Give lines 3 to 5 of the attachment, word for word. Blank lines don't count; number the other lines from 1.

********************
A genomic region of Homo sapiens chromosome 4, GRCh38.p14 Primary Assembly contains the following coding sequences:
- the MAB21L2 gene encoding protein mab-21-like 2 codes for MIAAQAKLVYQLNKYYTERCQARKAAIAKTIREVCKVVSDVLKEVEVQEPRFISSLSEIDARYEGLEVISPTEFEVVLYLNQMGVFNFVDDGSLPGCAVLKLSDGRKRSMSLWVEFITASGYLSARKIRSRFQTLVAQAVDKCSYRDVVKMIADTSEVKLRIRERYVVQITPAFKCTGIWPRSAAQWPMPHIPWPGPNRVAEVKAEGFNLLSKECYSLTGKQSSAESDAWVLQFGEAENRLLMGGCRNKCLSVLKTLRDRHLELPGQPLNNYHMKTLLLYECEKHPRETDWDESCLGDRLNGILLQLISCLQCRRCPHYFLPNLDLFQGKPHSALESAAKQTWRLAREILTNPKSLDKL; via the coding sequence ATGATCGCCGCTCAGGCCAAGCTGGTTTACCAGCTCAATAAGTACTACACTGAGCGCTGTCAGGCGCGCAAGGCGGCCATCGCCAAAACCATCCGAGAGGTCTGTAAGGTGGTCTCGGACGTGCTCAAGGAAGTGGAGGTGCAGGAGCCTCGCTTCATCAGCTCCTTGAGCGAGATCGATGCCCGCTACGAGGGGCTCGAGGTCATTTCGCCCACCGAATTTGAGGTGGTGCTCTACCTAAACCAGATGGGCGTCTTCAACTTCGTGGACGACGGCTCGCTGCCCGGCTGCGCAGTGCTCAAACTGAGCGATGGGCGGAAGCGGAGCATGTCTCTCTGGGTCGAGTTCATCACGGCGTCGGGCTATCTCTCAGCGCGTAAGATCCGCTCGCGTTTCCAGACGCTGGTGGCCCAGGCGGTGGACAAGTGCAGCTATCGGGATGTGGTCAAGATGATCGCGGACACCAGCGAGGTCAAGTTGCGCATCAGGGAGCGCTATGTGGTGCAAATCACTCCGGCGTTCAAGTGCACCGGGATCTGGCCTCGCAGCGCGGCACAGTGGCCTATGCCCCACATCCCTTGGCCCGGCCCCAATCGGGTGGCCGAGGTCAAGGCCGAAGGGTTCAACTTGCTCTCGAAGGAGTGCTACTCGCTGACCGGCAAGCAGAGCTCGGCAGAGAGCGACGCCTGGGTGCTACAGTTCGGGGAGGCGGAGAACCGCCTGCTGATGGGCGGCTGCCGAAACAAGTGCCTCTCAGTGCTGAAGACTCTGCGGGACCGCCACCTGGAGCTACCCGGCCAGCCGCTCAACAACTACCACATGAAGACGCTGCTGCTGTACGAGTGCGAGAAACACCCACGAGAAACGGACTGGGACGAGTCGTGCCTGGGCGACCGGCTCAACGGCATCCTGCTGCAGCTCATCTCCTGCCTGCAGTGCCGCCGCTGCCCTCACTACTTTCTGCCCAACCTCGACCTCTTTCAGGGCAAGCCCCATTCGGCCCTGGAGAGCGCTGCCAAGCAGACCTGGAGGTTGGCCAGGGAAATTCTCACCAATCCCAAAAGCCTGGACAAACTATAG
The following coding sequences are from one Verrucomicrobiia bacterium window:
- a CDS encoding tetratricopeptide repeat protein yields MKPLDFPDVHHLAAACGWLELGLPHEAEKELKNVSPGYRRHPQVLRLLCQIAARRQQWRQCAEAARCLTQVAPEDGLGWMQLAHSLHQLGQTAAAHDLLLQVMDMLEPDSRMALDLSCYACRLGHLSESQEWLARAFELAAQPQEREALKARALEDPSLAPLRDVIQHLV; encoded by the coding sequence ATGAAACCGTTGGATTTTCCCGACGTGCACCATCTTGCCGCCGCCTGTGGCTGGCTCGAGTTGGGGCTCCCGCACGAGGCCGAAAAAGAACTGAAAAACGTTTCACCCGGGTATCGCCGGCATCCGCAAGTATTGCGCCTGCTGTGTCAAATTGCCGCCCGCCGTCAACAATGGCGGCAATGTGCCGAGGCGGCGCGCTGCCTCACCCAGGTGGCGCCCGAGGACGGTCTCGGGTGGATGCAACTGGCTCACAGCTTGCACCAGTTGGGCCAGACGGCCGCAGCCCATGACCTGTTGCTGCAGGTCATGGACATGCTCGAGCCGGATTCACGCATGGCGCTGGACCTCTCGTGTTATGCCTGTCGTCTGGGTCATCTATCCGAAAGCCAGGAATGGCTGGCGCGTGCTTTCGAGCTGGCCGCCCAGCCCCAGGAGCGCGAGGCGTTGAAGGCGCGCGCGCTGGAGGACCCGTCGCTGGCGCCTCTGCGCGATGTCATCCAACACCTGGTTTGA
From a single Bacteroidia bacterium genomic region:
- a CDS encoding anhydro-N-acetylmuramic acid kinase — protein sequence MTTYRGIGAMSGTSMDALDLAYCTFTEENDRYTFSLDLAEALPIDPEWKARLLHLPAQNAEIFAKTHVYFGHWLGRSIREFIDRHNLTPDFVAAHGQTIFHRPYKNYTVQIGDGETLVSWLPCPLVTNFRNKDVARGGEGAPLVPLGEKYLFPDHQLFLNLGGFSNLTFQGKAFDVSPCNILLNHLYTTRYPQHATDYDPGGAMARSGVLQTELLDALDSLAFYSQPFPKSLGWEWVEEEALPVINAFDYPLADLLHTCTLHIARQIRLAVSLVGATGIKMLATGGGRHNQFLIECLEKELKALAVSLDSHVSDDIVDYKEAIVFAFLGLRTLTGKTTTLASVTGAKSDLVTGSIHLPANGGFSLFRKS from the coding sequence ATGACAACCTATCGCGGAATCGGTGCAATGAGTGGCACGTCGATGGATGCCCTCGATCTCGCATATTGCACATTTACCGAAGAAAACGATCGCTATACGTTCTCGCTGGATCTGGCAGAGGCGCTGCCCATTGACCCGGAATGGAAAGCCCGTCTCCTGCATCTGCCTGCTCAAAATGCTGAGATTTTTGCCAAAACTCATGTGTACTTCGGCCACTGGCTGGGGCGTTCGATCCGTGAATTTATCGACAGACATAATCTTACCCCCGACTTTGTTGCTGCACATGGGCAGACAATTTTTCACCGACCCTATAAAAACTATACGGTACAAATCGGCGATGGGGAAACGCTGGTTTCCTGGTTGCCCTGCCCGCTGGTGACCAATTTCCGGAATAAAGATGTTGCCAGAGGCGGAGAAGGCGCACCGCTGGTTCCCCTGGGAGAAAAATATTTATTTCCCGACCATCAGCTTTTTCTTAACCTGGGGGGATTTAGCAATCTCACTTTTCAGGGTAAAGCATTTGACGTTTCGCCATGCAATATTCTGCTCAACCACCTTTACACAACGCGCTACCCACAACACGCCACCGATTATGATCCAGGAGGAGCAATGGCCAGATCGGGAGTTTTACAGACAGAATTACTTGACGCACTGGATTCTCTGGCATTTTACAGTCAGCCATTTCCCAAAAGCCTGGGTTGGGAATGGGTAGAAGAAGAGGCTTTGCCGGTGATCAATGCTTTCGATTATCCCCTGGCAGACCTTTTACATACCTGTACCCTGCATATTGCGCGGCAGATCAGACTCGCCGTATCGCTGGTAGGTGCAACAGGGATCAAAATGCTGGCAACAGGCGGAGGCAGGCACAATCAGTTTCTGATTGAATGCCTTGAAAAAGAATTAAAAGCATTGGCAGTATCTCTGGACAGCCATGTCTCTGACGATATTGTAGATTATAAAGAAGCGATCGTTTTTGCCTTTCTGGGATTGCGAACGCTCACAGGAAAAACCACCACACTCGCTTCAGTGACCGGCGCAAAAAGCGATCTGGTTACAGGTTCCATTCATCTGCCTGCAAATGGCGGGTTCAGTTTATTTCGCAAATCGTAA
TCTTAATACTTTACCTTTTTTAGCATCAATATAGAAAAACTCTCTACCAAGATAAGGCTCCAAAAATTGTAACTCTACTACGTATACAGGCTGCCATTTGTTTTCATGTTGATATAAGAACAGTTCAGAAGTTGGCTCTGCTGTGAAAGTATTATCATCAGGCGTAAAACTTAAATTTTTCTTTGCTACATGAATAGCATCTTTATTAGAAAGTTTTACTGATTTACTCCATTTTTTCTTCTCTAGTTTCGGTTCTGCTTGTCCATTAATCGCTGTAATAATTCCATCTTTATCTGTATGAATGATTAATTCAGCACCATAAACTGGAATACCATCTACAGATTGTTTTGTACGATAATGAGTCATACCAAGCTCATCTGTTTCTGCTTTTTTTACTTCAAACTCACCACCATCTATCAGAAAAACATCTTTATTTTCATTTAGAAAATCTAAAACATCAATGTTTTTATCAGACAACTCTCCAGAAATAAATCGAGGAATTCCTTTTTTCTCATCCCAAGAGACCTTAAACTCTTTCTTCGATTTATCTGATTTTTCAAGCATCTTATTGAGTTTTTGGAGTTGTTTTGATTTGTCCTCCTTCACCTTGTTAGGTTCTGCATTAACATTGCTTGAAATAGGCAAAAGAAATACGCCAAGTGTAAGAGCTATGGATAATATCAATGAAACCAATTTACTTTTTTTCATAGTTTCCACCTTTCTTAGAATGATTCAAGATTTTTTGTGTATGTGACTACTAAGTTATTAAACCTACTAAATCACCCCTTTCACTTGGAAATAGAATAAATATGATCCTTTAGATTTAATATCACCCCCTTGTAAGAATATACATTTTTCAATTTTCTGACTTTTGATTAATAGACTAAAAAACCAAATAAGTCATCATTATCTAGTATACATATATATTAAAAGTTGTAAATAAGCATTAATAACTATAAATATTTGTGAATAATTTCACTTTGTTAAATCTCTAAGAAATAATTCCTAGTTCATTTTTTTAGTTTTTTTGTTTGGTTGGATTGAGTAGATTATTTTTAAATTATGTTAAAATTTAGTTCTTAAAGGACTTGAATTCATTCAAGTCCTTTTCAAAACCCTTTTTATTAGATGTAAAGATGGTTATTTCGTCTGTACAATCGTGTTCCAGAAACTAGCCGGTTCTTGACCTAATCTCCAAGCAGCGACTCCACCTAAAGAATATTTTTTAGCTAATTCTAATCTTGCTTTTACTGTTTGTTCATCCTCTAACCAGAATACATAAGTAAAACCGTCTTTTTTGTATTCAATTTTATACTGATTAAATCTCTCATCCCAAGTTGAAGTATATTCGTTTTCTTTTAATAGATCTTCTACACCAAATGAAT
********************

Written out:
The following coding sequences are from one Verrucomicrobiia bacterium window:
- a CDS encoding tetratricopeptide repeat protein yields MKPLDFPDVHHLAAACGWLELGLPHEAEKELKNVSPGYRRHPQVLRLLCQIAARRQQWRQCAEAARCLTQVAPEDGLGWMQLAHSLHQLGQTAAAHDLLLQVMDMLEPDSRMALDLSCYACRLGHLSESQEWLARAFELAAQPQEREALKARALEDPSLAPLRDVIQHLV; encoded by the coding sequence ATGAAACCGTTGGATTTTCCCGACGTGCACCATCTTGCCGCCGCCTGTGGCTGGCTCGAGTTGGGGCTCCCGCACGAGGCCGAAAAAGAACTGAAAAACGTTTCACCCGGGTATCGCCGGCATCCGCAAGTATTGCGCCTGCTGTGTCAAATTGCCGCCCGCCGTCAACAATGGCGGCAATGTGCCGAGGCGGCGCGCTGCCTCACCCAGGTGGCGCCCGAGGACGGTCTCGGGTGGATGCAACTGGCTCACAGCTTGCACCAGTTGGGCCAGACGGCCGCAGCCCATGACCTGTTGCTGCAGGTCATGGACATGCTCGAGCCGGATTCACGCATGGCGCTGGACCTCTCGTGTTATGCCTGTCGTCTGGGTCATCTATCCGAAAGCCAGGAATGGCTGGCGCGTGCTTTCGAGCTGGCCGCCCAGCCCCAGGAGCGCGAGGCGTTGAAGGCGCGCGCGCTGGAGGACCCGTCGCTGGCGCCTCTGCGCGATGTCATCCAACACCTGGTTTGA
From a single Bacteroidia bacterium genomic region: